“Chemotherapy puts tremendous stress on your liver,” says Dean. “Plus, the immune system gets overloaded as the lymph system tries to rid itself of the chemicals.” Natural therapies based on fresh juices can help in this regard by detoxing the body and rejuvenate the liver and the immune system, says Dean. 

Factors Influencing Fertility

The good news is that unless a woman has had her uterus and/or ovaries removed, administration of even the most toxic chemotherapy drugs does not necessarily eliminate the chances of her conceiving a child. Just as hair grows back, reproductive abilities may also return.

If time allows, women may be given the option of having their eggs or embryos frozen prior to cancer treatments so they can try and conceive after the treatments end. Shaw declined these options. “I’d had enough medical procedures already and still had to deal with chemo. I just wanted to get going (with the treatments),” she says.

Age is another major factor in a woman’s being able to conceive after undergoing cancer treatment. As in healthy women, conception rates diminish with age. Peak fertility occurs in a woman’s early 20s and drops off after age 35. At age 37, Shaw was told by her doctor she had a “50-50” chance of coming out of chemopause within a few months after the treatment ends. “We assumed we’d have to adopt,” she says.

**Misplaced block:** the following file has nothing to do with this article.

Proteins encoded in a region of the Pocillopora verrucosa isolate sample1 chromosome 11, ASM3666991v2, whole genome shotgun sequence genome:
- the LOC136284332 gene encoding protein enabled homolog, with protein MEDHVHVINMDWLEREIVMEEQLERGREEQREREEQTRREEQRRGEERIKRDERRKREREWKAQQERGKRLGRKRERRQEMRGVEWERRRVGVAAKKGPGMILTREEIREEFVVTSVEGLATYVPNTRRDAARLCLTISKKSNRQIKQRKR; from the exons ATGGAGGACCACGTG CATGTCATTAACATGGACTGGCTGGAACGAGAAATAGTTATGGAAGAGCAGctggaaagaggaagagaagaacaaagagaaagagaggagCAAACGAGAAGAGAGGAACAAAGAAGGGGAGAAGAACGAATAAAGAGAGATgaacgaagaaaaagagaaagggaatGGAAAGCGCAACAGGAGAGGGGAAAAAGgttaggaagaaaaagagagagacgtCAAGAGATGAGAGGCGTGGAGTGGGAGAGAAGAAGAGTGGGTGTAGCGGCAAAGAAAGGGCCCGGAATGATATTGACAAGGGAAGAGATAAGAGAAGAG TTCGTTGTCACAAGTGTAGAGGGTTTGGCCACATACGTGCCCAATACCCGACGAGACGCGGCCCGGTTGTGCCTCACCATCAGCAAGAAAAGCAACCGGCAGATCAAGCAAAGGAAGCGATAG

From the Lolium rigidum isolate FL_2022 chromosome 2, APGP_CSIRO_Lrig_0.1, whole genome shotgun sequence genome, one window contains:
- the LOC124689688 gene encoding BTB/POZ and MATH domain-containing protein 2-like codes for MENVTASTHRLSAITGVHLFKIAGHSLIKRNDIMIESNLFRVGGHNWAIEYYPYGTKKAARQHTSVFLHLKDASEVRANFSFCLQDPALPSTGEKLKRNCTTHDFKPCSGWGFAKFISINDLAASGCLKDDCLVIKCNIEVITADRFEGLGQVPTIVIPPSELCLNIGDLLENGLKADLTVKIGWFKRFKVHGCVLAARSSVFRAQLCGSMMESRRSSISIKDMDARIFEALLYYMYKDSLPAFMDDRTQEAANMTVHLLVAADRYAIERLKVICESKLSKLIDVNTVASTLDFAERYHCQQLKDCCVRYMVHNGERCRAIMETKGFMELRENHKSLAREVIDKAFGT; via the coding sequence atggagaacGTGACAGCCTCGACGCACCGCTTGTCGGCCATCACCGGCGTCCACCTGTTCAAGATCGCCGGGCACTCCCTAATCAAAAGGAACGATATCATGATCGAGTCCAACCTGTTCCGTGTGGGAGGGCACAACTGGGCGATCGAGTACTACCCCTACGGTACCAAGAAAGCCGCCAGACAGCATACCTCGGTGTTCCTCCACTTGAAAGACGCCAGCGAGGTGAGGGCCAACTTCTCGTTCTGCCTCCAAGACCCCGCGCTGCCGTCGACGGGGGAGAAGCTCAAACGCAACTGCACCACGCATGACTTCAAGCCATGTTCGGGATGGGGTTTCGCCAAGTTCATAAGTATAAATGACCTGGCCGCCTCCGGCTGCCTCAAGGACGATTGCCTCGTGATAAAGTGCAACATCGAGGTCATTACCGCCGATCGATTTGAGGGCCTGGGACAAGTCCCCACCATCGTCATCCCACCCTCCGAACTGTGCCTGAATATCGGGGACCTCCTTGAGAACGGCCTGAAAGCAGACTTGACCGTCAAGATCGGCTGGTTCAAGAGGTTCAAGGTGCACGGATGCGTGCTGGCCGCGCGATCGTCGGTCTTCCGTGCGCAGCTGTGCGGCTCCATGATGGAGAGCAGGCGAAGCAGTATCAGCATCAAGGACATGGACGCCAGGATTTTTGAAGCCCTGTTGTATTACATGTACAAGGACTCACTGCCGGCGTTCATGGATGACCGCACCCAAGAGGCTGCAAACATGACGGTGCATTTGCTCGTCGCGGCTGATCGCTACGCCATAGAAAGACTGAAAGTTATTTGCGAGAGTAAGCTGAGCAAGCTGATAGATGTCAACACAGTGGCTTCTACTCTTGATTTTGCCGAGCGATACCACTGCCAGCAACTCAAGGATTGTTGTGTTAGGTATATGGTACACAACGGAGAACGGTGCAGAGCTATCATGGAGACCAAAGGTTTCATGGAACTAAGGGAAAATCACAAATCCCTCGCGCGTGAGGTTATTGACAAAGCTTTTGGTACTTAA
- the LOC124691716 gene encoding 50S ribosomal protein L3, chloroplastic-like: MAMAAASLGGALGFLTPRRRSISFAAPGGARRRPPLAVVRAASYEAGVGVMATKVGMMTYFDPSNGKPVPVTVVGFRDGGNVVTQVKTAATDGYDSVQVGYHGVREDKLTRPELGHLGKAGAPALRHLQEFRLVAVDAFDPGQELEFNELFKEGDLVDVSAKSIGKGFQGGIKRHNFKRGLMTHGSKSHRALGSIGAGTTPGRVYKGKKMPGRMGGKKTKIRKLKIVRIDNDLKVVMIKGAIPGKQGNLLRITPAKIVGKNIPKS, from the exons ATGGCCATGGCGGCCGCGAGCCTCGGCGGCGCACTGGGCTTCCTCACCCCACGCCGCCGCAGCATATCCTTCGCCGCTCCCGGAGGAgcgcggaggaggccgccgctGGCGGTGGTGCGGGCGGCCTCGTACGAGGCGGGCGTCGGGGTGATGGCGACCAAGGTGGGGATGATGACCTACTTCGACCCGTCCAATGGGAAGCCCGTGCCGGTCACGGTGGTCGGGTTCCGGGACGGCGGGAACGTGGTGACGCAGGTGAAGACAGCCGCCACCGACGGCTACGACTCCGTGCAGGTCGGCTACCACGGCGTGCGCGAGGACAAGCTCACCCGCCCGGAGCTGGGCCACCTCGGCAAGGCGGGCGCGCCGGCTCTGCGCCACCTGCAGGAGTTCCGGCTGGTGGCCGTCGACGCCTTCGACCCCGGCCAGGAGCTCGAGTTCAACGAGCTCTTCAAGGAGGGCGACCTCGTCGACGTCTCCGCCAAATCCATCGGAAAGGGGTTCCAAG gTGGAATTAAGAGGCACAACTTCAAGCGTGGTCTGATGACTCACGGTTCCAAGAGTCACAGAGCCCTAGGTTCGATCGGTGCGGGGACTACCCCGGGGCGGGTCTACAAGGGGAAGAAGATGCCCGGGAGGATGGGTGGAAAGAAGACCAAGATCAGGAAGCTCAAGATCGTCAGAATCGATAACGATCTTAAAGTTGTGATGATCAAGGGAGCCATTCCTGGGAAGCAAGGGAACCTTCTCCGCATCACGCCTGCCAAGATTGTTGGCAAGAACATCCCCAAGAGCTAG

The ability to conceive also varies with a woman’s hormone levels, says Wendy Vitek, MD, of the Center for Reproduction and Infertility at Women & Infants Hospital of Rhode Island. “Often a woman who had regular cycles prior to cancer treatments has a better chance of becoming pregnant,” she notes.

While diet and exercise on their own cannot restore ovarian function, a healthy lifestyle can support both fertility and overall health in both genders. For instance, scientists have found that a diet rich in fish, vegetables, legumes, whole grains and fresh fruit can improve semen quality.

As to mind-body therapies, Vitek says, “Studies remain mixed as to a direct link between practices such as yoga or acupuncture and fertility. However, integrative approaches such as these may help fertility by reducing stress.” Excess stress can alter hormone levels, thereby changing the timing of the egg’s release.

After Shaw finished her cancer treatments, she and her husband signed up with an agency and adopted a baby girl in 2006. “We didn’t think I could get pregnant after cancer,” she says.

When she and her husband wanted more children, they discovered the adoption agency had closed. So they decided to try on their own. Shaw assumed she’d be a high risk for pregnancy. “To my surprise, my oncologist did not prescribe any special limitations,” Shaw says. (This may not be the same for every woman.) She became pregnant with her son within the first month and later conceived her daughter.

Shaw tells other women trying to conceive after cancer: “If you want to be a parent, it can happen. You’ve already beaten something, so you can do this.”